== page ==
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Old and New Edinburgh Vol. IV


Currie?s, and Dewar?s Closes on the north side of the market, were all doomed to destruction by the late City Improvement Act. In the vicinity of the first-named alley, whose distinctive title implied its former respectability as a paved close, was a tenement, dated 1634, with a fine antique window of oak and ornamental leaden tracery, and an adjacent turnpike stair has the THE CORN EXCHANGE, GRASSMARKET. of December, 1793, so many members of the memorable British Convention were seized and made prisoners, with several English delegates, when holding a political meeting for revolutionary purposes and correspondence with the French Republic. In these transactions and meetings, Robert Watt, a wine merchant, and David Downie, became God . for , all . his . Giftis,? and the initials, ?L B. G. EL? . In Currie?s Close was an ancient door, only two feet nine inches broad, with the halfdefaced legend : GOD . GIVES THE . . . . RES . . . . and the initials, ? G. B.? and ?? B. F,? and a shield charged with a chevron and something like a boar?s head in base. In 1763 such a diversion as cockfighting was utterly unknown in Edinburgh, but in twenty years after, regular matches or maim, as they were technically termed, were held, and a regular cockpit for this school of gambling and cruelty was built in the Grassmarket, and there it was that, on the 12th death for high treason. After the dispersion of the British Convention in the Grassmarket, they became active members of a ? Committee of Union,? to collect the sense of the nation, and of another body styled the Committee of Ways and Means,? of which Downie, who was a goldsmith in the Parliament Close, and an office-bearer of his corporation, was appointed treasurer. In unison With the London Convention, the ?? Friends of the People ? in Edinburgh had lost all hope of redress for their alleged .political wrongs by constitutional means, and designs of a dangerous nature were considered-wild schemes, of which Watt was the active promoter. Their first attempt was to suborn the Hopetoun Fencibles, then at Dalkeith, and under orders for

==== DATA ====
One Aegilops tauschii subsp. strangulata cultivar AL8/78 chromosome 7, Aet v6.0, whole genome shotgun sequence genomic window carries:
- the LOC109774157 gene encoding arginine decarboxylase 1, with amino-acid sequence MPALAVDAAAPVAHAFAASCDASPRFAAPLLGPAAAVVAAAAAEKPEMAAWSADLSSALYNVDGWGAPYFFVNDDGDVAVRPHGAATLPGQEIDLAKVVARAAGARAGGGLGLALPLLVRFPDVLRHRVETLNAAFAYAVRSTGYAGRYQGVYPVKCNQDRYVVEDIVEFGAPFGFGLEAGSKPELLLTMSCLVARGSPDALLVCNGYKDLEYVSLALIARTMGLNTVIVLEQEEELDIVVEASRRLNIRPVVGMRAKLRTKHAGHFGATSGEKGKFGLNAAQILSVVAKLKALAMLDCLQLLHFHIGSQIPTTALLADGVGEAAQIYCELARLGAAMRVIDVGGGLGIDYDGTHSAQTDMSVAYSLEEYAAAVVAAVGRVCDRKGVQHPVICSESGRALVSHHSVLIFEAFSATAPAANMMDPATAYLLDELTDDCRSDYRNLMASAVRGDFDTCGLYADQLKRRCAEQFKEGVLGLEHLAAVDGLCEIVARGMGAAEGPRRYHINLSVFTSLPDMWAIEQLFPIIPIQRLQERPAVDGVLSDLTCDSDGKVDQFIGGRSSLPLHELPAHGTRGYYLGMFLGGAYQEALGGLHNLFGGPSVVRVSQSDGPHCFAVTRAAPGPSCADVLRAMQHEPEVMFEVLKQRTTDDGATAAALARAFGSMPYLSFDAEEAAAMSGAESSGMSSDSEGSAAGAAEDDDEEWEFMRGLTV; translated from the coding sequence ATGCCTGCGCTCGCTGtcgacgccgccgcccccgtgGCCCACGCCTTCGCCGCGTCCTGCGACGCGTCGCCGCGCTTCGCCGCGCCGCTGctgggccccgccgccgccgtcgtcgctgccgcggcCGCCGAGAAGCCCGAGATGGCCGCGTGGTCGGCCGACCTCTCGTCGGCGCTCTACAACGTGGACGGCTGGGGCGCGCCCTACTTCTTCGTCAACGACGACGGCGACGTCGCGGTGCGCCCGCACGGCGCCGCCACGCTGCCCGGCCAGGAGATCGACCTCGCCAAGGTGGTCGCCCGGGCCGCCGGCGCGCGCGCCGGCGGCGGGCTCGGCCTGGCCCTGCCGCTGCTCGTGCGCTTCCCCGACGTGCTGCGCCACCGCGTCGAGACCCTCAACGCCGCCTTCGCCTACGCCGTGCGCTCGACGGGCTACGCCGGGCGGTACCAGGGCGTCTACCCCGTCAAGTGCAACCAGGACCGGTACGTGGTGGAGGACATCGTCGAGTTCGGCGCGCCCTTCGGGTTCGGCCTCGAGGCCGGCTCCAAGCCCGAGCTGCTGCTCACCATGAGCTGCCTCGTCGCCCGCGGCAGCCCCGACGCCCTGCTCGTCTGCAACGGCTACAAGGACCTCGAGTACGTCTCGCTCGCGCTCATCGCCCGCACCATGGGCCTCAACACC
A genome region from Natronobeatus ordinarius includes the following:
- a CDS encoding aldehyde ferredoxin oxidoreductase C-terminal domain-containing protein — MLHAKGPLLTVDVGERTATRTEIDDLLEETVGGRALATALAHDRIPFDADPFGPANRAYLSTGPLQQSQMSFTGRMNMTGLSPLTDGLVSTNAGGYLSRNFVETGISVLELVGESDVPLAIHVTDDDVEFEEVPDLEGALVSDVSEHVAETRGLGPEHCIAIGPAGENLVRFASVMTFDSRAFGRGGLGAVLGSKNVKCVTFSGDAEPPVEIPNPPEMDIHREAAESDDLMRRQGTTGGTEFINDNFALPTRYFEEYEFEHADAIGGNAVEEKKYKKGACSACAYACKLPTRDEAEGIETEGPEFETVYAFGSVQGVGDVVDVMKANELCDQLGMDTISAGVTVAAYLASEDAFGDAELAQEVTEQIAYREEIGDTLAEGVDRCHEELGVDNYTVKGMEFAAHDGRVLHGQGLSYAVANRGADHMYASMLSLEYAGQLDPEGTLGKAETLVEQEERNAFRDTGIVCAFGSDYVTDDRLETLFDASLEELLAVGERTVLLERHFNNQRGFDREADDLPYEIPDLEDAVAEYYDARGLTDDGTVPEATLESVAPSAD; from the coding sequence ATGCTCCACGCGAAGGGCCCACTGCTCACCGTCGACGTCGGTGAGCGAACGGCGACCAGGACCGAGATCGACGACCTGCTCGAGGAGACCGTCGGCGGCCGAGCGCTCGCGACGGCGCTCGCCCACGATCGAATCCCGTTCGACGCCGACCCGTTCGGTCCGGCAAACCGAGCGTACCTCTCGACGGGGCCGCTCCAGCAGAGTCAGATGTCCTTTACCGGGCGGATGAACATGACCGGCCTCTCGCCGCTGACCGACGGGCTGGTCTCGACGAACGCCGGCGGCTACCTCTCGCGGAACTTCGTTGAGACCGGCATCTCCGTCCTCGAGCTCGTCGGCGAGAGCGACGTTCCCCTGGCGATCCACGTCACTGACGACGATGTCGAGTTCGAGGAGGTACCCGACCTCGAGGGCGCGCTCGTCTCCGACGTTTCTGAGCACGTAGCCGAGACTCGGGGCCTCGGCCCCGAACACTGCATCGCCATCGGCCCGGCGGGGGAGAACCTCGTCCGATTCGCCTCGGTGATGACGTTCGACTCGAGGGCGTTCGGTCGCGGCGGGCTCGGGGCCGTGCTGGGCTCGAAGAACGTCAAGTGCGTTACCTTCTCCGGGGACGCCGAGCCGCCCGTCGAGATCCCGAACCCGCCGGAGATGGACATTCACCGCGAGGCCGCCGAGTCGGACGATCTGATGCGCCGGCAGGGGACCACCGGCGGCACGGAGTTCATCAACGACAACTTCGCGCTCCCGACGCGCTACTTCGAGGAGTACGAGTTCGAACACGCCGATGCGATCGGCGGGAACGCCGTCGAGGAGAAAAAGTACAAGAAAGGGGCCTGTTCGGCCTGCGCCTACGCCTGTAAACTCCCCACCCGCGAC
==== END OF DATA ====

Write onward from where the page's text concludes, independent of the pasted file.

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England, but they failed to excite mutiny ; yet a plan was formed by which it was expected that the Castle and city would both fall into the hands of the Friends of the People, who were secretly arming. The design was this :- ?A fire was to be raised near the excise office, which would require the attendance of the soldiers, who were to be met on their way by a body of the THE WHITE HART INN, GRASSMARKET. committee of ? Sense and Money? was formed to procure them. Two smiths, named Robert Orrock and William Brown, who had enrolled, received orders to make 4,000 pikes, some of which were actually completed, delivered to Watt, and paid for by Downie in his capacity as treasurer. Meanwhile the trials of Skirving, Margarot, and . Gerald, had taken place, for complicity to a certain to issue from the West Bow, confine the soldiers between two forces, and cut off all retreat. The Castle was next to be attempted, the judges and magistrates were to be,seized, and all the public banks to be secured. A proclamation was then to be issued, ordering all farmers to bring in their grain to the market as usual, and enjoining all country gentlemen unfriendly to the cause to keep within their houses, or three miles of them, under penalty of death. Then an address was to be sent to his Majesty, commanding him to put an end to the war, to change his ministers, or take the consequences ! ? Similar events were to take place in Dublin and London on the same night Before this startling scheme could be effected, arms of all descriptions were necessary, and a third until about the 15th of May, 1794 that Watt and Downie were apprehended. On that day it chanced that two sheriff officers when searching the house of the former for the secreted goods of a bankrupt, found some pikes, which they conveyed to the sheriff?s chambers. A warrant was issued to search the whole premises, and in the cellars a form of types from which the address to the troops had been printed, and a great quantity of pikes, were discovered, while in the house, thirty-three in various stages of completion were found. Hence, early on the morning of June and, Watt, Downie, and. Orrock, were conveyed from the old Tolbooth to the Castle, as State prisoners, and lodged in the strong apartment above the portcullis. True bills of indictment being found against
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